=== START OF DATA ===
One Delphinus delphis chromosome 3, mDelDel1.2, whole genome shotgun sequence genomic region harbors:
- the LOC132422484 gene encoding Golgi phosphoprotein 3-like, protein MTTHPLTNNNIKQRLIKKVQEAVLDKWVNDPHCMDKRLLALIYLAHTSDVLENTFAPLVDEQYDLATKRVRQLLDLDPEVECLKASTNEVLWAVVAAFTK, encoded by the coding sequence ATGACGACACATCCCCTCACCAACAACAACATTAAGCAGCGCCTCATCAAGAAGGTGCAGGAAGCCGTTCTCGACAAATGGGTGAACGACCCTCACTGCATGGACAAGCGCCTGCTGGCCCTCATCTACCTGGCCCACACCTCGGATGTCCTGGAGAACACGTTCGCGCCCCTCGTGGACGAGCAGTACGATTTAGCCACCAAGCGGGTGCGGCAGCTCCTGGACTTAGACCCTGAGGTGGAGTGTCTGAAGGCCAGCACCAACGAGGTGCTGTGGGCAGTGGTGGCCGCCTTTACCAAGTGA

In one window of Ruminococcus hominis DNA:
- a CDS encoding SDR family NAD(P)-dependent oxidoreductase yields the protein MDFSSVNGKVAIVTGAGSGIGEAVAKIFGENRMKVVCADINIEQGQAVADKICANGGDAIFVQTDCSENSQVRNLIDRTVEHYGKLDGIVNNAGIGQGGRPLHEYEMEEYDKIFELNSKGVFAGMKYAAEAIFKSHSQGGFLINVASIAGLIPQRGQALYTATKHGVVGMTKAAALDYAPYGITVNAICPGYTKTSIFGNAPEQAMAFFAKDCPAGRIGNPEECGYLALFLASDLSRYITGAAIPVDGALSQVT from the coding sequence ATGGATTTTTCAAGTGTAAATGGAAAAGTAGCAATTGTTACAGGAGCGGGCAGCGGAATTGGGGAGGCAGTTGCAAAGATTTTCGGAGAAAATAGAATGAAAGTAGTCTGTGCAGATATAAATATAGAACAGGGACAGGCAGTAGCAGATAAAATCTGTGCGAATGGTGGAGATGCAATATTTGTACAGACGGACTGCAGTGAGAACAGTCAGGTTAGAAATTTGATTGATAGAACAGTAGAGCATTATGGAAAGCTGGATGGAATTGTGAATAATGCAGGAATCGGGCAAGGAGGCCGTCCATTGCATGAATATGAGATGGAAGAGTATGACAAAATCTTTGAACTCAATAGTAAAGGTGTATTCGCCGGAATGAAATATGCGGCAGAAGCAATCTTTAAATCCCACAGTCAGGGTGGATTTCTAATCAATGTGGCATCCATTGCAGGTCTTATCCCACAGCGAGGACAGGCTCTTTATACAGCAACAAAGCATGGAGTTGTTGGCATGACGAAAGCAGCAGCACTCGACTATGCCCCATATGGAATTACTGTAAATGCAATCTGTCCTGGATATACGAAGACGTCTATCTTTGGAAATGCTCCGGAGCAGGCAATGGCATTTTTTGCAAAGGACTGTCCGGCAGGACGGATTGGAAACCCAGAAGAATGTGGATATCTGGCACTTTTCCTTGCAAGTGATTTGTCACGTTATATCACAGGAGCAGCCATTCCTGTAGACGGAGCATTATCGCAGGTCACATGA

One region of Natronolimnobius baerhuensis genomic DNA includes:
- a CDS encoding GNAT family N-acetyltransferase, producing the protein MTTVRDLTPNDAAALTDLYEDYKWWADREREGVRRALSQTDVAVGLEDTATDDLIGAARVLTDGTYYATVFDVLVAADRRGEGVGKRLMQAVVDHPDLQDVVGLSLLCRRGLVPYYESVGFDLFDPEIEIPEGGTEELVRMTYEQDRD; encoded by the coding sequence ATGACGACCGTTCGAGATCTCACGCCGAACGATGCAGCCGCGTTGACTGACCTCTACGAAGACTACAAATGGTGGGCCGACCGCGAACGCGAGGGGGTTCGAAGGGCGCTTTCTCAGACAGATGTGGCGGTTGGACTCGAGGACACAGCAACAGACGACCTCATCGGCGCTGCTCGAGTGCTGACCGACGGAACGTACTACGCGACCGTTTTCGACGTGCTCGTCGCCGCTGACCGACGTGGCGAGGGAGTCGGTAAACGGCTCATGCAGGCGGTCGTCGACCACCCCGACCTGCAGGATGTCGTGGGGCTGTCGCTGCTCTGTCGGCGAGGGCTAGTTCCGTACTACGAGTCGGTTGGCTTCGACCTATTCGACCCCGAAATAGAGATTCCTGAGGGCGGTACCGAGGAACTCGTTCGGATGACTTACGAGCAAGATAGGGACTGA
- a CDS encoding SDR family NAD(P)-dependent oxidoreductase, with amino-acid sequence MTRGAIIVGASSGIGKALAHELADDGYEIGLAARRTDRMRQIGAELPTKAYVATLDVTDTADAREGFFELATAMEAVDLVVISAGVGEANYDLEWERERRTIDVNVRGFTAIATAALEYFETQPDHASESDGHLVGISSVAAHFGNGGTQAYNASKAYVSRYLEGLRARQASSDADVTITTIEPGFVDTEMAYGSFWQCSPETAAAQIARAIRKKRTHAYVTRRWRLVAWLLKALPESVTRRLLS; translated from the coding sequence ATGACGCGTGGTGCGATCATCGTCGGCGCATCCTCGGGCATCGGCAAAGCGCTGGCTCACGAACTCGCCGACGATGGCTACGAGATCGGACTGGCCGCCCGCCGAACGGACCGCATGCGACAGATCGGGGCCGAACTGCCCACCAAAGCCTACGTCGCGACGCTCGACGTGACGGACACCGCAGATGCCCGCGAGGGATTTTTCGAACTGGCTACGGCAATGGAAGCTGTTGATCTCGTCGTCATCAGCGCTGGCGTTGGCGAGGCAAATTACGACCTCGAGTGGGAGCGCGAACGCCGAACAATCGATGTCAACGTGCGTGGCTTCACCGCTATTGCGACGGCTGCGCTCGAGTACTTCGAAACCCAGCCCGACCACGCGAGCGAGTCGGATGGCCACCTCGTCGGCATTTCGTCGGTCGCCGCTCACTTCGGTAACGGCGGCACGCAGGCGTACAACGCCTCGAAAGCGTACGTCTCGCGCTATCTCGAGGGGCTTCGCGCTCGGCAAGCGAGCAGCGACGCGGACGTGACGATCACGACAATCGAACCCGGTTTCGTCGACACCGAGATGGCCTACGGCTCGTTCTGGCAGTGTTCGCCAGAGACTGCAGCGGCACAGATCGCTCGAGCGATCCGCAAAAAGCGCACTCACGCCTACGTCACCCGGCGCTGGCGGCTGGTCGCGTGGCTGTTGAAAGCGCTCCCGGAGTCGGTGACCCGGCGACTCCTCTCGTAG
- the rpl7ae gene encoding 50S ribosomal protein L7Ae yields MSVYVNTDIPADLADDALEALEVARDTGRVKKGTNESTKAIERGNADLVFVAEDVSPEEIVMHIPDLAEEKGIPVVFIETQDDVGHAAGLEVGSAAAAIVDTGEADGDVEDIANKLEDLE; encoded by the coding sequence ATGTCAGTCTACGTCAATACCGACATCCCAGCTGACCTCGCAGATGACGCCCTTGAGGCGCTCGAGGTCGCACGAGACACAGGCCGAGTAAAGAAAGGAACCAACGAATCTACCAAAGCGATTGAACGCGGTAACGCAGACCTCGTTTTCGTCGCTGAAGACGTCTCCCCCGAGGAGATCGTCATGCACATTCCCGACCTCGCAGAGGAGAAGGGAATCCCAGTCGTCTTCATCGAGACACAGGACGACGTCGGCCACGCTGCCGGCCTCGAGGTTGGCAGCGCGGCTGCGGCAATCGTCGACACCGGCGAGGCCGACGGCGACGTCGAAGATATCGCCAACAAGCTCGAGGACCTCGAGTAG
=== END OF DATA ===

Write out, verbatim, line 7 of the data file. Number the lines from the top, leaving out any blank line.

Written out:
- a CDS encoding SDR family NAD(P)-dependent oxidoreductase, with amino-acid sequence MTRGAIIVGASSGIGKALAHELADDGYEIGLAARRTDRMRQIGAELPTKAYVATLDVTDTADAREGFFELATAMEAVDLVVISAGVGEANYDLEWERERRTIDVNVRGFTAIATAALEYFETQPDHASESDGHLVGISSVAAHFGNGGTQAYNASKAYVSRYLEGLRARQASSDADVTITTIEPGFVDTEMAYGSFWQCSPETAAAQIARAIRKKRTHAYVTRRWRLVAWLLKALPESVTRRLLS; translated from the coding sequence ATGACGCGTGGTGCGATCATCGTCGGCGCATCCTCGGGCATCGGCAAAGCGCTGGCTCACGAACTCGCCGACGATGGCTACGAGATCGGACTGGCCGCCCGCCGAACGGACCGCATGCGACAGATCGGGGCCGAACTGCCCACCAAAGCCTACGTCGCGACGCTCGACGTGACGGACACCGCAGATGCCCGCGAGGGATTTTTCGAACTGGCTACGGCAATGGAAGCTGTTGATCTCGTCGTCATCAGCGCTGGCGTTGGCGAGGCAAATTACGACCTCGAGTGGGAGCGCGAACGCCGAACAATCGATGTCAACGTGCGTGGCTTCACCGCTATTGCGACGGCTGCGCTCGAGTACTTCGAAACCCAGCCCGACCACGCGAGCGAGTCGGATGGCCACCTCGTCGGCATTTCGTCGGTCGCCGCTCACTTCGGTAACGGCGGCACGCAGGCGTACAACGCCTCGAAAGCGTACGTCTCGCGCTATCTCGAGGGGCTTCGCGCTCGGCAAGCGAGCAGCGACGCGGACGTGACGATCACGACAATCGAACCCGGTTTCGTCGACACCGAGATGGCCTACGGCTCGTTCTGGCAGTGTTCGCCAGAGACTGCAGCGGCACAGATCGCTCGAGCGATCCGCAAAAAGCGCACTCACGCCTACGTCACCCGGCGCTGGCGGCTGGTCGCGTGGCTGTTGAAAGCGCTCCCGGAGTCGGTGACCCGGCGACTCCTCTCGTAG